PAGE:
16. Aaron

    Issue 44

    Read Online Download PDF Contents: Jargon: NPS, BLM, USFS Trail News Trail Tip: Holiday Weekends Backpacking in Sarek National Park Hiking Montana's Bridger Range MSR Access 1 Tent Review Gear Mash Backcountry Chili Recipes Media: Turn Around Time Fire Lookouts PDF Version Read Online Download PDF In This Issue: Sarek National Park Bridger Range Fire Lookouts MSR Access 1 Turn Around Time Chili Recipes Holiday Weekend Tips Public Lands Jargon
  17. Davywhiker

    Trails in the Northeast

    Backpacking in the Northeast US Hello fellow hikers, I was wondering if anyone knows a good trail in the northeastern US (Maine, New Hampshire, Vermont, New York etc) that will take anywhere from 3 days to a week. I would prefer to see and climb mountains during the trek. My group is very experienced so no trek is out of reach!!
  18. Rosspark

    Alternative to Keen Targhee III

    Hello! My husband and I used to have Keen boots and didn’t really like them. Now we have have Vasque (I think Breeze model) and they’re great. We also have wide feet and they’re very comfortable. We hiked the Tour du Mont Blanc in them!
  19. Any NJ hikers that like to hike in Europe? We’ve hiked the TMB and are planning to hike the Italian Dolomites. Just wondering if anyone else near us is doing similar hikes...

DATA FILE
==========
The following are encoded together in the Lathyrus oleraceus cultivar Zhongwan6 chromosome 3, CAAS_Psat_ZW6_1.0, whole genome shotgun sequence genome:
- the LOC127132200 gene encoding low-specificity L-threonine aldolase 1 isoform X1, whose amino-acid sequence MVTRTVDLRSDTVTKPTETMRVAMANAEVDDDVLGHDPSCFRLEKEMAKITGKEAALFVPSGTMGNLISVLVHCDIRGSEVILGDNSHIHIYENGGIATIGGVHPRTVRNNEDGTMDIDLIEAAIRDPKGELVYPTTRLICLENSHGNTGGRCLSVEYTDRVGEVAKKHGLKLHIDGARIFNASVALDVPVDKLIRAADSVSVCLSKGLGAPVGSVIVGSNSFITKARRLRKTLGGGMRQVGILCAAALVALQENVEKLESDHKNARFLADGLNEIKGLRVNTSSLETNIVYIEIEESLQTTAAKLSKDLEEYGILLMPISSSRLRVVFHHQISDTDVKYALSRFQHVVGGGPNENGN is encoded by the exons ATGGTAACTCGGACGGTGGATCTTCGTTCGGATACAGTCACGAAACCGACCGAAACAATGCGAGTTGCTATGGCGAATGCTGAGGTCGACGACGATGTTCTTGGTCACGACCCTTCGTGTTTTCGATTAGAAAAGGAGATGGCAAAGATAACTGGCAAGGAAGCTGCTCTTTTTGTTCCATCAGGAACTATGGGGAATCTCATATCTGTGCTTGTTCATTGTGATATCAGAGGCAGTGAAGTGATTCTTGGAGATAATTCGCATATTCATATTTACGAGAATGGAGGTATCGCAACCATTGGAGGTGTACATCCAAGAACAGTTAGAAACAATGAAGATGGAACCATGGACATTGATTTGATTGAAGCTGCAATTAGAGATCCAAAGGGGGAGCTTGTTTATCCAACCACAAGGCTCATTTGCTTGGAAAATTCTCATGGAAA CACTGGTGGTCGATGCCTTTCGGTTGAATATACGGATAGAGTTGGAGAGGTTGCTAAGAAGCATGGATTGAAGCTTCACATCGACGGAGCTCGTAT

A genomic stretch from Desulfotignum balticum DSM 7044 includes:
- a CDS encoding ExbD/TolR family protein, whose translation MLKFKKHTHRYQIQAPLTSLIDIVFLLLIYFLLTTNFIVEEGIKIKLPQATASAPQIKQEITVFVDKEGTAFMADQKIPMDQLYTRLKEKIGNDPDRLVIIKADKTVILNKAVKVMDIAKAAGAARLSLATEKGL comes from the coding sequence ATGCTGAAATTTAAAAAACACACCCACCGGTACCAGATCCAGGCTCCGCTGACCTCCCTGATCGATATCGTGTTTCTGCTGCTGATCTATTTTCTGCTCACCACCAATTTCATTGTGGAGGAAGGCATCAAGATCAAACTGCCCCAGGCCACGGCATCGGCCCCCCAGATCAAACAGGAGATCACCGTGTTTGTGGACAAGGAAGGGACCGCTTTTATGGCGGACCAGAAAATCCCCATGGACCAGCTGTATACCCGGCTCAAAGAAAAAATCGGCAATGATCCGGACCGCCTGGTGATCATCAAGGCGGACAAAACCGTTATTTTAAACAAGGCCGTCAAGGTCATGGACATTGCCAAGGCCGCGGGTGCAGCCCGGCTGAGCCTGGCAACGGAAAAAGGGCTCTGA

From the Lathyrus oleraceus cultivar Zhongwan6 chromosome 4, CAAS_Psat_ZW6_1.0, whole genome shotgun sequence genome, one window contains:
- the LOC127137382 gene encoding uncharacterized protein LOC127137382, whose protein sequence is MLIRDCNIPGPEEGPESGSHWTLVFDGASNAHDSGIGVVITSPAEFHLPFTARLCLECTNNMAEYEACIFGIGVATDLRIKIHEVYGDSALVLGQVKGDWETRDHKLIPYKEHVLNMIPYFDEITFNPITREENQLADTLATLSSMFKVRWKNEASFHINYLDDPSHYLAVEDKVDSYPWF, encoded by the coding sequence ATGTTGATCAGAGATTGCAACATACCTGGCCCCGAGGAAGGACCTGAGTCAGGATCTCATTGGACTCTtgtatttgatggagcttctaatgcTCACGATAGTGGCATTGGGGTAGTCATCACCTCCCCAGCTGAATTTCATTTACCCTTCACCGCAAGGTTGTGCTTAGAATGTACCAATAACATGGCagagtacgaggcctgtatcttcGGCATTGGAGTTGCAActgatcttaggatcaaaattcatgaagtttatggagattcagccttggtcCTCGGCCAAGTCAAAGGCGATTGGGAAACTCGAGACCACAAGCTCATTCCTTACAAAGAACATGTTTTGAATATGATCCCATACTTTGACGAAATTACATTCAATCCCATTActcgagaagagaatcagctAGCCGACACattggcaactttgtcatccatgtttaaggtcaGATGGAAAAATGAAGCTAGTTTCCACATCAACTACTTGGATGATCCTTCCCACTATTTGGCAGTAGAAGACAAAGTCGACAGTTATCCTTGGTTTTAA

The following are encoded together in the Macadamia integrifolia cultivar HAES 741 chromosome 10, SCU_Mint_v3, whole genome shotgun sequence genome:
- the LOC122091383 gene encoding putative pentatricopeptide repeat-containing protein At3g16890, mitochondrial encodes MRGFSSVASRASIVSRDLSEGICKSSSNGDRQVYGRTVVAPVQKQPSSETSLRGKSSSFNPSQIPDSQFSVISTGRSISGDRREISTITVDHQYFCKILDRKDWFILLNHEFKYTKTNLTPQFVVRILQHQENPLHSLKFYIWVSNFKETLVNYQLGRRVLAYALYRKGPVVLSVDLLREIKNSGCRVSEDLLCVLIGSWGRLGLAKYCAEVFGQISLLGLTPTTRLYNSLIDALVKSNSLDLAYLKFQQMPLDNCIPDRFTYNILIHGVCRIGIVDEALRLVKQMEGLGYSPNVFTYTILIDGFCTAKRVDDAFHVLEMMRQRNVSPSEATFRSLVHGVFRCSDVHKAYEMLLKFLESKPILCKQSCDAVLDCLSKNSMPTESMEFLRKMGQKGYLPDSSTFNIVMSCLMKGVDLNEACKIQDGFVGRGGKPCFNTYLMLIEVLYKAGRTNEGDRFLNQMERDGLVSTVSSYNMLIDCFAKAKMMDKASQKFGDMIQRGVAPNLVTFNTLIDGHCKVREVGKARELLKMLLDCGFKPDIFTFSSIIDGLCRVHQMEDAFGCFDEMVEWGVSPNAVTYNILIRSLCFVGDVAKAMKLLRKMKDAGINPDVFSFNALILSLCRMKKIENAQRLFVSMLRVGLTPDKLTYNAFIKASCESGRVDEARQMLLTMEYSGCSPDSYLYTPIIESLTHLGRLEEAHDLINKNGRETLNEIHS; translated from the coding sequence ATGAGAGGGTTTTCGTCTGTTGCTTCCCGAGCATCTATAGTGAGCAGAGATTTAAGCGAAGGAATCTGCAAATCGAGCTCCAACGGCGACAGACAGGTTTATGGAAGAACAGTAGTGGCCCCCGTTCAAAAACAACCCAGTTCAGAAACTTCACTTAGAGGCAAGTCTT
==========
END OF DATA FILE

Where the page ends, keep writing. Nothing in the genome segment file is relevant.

20. balzaccom

    River Otter

    Despite the fact that we live in downtown Napa, this morning we were having breakfast when M noticed something odd in our fishpond--a great disturbance. Water was splashing everywhere. When we went out to investigate we found a river otter was dining on our goldfish sushi.... We chased him away...and he was back in five minutes. Apparently the sushi was delicious. Then we chased him away with more determination, and we think he headed back to the creek behind our house. He'll probably return for thirds at some point...sigh.
  21. Cassf

    Alternative to Keen Targhee III

    Hello! I'm buying my boyfriend a pair of hiking boots for Christmas and he recently tried on a few different boots. He really liked the Keen Targhee III mid waterproof boots but after reading some reviews they seem like they aren't very durable. We're looking for a lightweight mid hiking boot with a similar fit, he has wide feet and likes something with a slightly flexible sole. Any suggestions? Thanks!
  22. Mark

    What wine to take backpacking?

    I'm a big fan of the Bandit box wine Pinot Grigio. Has been one of my "go to" wines for backpacking for almost a decade. I also like to take bourbon on some trips and have packed in beer for many trips where I can put them in a stream or lake to keep cool. My kit is pretty lightweight so it's not too big a deal for me to pack in a beer or two, especially since I won't have that weight on the way out.
  23. For most three-season conditions, I hike in trail runners rather than boots. Mostly non-waterproof trail runners, but occasionally waterproof ones depending on the conditions I expect. There haven't been any trips I've been on since making this switch where I wished I had boots.
  24. jay

    What wine to take backpacking?

    You and I think alike on this.
  25. balzaccom

    What wine to take backpacking?

    If you're carrying it a long distance, go for concentration. Scotch works just fine!
  26. unfortunately not, it is top on my list for next spring, though.
  27. jay

    What wine to take backpacking?

    wine is good; I prefer a quality single malt scotch, personally. I have a flask that is dedicated solely to my adventuring.